HAPPY NEW YEAR!
Welcome to the 9th year of the blog. The numbers reading it have continued to grow apace with about 129,000 hits over the course of the year, an almost 30% rise on last year’s already record number. The average daily viewing have been about 350 over the whole year and during the height of the pandemic even passed 400. There were even 530 views on Christmas Day itself. There have been about 75,000 visitors, up from 56,000 in 2020 and almost 3 times the number for 2019.
Thanks to the statistics provided by WordPress I’m also able to tell you that this is the 414th post which in total contain 927,657 words, and this year I’ve been a bit more verbose than usual with posts averaging about 2660 words.
As always, thank you for your loyal support and the nice comments. Please keep telling your friends about the blog and get them to join the mailing list. Just go to the very bottom of any post and enter an email address and each new post will appear, as if by magic, early on Saturday morning in good time for breakfast.
And now read on to test your memory with the annual quiz based on this year’s posts.
But before we get there a few more facts and figures!
In terms of popularity it helps enormously if a post is noticed and circulated via social media or other websites. That’s been the case this year with posts about the Hanging Gardens of Babylon and the Hanging Gardens of Nineveh which seem to have found their way onto an American religious network. An old post on the history of Hosepipe also received hundreds more viewings over a couple of days when it was picked up by fark.com an aggregated news site where somebody commented: “so many articles are just three sentences crammed onto four web pages and this guy produces a master’s thesis.” [He’s obviously never written a master’s thesis!]
As you can see from the table on the right most of the other more popular pieces were “old favourites” including those about Frank Crisp’s Crackerbox Palace at Friar Park, and Stumperies. That principle held true for the all time number of views as well . Stumperies has continued to prove really popular, as have those on Carters, Harry Wheatcroft and Beatrice Parsons.
Since the blog started at in 2013 there have been a grand total of just over 475,000 views by over over 242,000 visitors.
The percentage of UK viewers this year has gone up from just over 50% to over 60% but there’s still a substantial international appeal, mainly from the USA. Like last year the reach was pretty near global, with as you can see from the map, very few countries where the blog has had no viewers.
And now just what you’ve all been waiting for – the annual quiz to test your powers of recall from posts over the course of the year. If in doubt just clink on the link to be taken to the right page, or cheat and head straight to the end where you’ll find all the answers.
As usual there are 50 questions…
************* WHO IS THIS?****************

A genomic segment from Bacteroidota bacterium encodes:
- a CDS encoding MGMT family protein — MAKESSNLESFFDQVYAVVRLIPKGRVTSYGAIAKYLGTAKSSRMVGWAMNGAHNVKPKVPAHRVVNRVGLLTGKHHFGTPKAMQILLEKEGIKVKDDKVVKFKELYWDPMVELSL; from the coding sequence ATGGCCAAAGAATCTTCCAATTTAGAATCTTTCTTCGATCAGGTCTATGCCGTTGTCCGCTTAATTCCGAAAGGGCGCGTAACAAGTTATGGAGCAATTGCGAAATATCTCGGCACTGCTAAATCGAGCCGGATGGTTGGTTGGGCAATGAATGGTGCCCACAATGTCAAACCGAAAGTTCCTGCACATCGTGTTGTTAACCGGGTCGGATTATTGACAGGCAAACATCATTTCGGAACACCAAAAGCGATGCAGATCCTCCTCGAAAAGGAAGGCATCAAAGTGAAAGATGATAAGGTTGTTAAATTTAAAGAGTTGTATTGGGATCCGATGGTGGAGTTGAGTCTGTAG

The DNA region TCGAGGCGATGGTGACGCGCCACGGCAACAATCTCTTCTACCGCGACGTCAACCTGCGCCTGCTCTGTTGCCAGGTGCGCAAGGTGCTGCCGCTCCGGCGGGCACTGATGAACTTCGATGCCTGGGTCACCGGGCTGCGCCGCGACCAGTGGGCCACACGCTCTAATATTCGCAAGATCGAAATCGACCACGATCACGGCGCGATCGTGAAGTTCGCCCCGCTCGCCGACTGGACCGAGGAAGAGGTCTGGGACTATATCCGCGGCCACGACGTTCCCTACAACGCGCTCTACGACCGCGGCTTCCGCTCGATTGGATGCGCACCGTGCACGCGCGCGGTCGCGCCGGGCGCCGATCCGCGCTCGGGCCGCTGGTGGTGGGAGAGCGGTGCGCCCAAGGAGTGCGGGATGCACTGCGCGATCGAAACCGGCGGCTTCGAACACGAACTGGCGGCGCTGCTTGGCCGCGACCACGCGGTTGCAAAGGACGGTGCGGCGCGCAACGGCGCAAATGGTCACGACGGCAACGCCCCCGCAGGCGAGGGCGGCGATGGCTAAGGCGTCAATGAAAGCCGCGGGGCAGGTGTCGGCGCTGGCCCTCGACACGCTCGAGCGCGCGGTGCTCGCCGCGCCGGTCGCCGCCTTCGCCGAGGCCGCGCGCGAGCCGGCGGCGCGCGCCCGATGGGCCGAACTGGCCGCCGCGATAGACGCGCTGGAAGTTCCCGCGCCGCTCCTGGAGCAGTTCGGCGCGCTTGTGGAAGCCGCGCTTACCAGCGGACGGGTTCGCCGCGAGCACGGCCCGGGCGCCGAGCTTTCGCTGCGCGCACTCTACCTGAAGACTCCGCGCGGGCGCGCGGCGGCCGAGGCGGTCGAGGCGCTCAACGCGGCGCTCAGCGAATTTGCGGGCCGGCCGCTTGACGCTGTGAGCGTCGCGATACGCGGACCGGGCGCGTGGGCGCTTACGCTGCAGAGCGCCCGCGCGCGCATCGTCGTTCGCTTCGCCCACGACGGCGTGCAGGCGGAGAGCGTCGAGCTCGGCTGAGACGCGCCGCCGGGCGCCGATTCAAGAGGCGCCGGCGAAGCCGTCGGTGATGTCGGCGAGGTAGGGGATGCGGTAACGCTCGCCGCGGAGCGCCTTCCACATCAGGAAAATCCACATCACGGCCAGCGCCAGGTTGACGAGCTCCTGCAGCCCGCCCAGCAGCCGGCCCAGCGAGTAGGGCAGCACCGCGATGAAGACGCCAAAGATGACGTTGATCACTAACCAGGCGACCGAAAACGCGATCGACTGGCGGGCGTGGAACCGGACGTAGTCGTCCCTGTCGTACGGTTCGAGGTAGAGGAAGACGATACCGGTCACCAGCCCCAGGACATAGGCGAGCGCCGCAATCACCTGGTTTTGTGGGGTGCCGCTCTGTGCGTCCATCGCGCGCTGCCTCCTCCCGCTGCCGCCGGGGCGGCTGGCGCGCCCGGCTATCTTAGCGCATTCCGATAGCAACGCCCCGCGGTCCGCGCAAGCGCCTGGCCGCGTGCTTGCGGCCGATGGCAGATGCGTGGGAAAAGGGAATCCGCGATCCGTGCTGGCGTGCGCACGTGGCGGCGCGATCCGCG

**************WHERE’S THIS ?************
*************WHAT IS THIS?***************
*********AND FINALLY … 20 QUESTIONS ***************
- Which Biblical figure collected bonsai?
- Who built a canal at the top of a hill?
- Where were the Hanging Gardens of Babylon?
- Which artist has left the best evidence of London’s Tudor palaces?
- Where did Amalgamated Estates get their comeuppance?
- Which arbiter of taste thought Capability Brown “knew practically nothing of his subject, and … moreover, he prided himself on knowing nothing.”
- Where is the country’s only surviving swan pit?
- Which famous landscape designer proposed a bypass across Christ Church Meadow in 1960?
- By what name is Carolus Ludovicus better known?
- Which Italian traveller thought Basingstoke “wretched…so that the gratification of his curiosity did not compensate for the fatigue of walking even a few paces.”
- Which landscape architects hat will you find in the Garden Museum?
- What according to Penelope Hobhouse does “everyone want, from the Lady of the Manor to the humblest suburbanite”?
- Where did about 1000 men a day work for 4 years to transform waterlogged fields into “the most spectacular Edwardian classical garden in England.”
- Who built The Hill by painting cottages?
- What have Danesbury, Ascog, Canonteign and Southport have in common?
- What did Leonardo da Vinci paint on the ceiling of the Sala delle Asse in Milan
- In which Yorkshire village is playing gooseberry taken very seriously?
- Whose garden was perpetually electrified?
- Who argued that altho9ugh “there are a number of ways of laying out a garden. The best is by taking on a gardener”?
- Who invented the O.O.S.A or The Occasional-Oasis Supply Association?
WHO’S THIS ?
4. Ann Rushout
- The Hanging Gardens of Nineveh
- St James’s Square
- Richmond Palace
- Christ Church College and Meadow, Oxford
- John Glover’s house, Mills Plain, Tasmania
- King Herod’s palace, Masada
- Hyde Park, before 1700
- Audley End
- 16thc Swan Marks
- The world champion gooseberry
- Model for St George and the Dragon Firework Display
- Ryder Cup for Gardening
- Seed pod of a Monkey Puzzle tree
- An installation made of brushes at Chaumont
- Mr Saul’s Improved Dahlia Spike
- Samuel Hoogstraten’s Perspective Box
- Snail Mount – from the image of The entertainments at Elvetham
- Lego model of the Hanging Gardens of Babylon
AND FINALLY – 2o QUESTIONS
- King Herod
- Thomas Tresham at Lyveden
- Probably at Nineveh
- Anthonis van der Wyngaerde
- Edwardes Square, Kensington
- Charles Holme of The Studio magazine
- The Great Hospital, Norwich
- SirGeoffrey Jellicoe
- Lewis Carroll
- Cosimo III, Grand Duke of Tuscany in 1669
- Frederick Gibberd
- A cottage garden
- Myles Birket Foster
- Interlinked treetops forming a treehouse
- Egdon Bridge, near Whitby
- Benjamin Martin
- Karel Capek in The Gardeners Year
Normal posting will resume again next Saturday!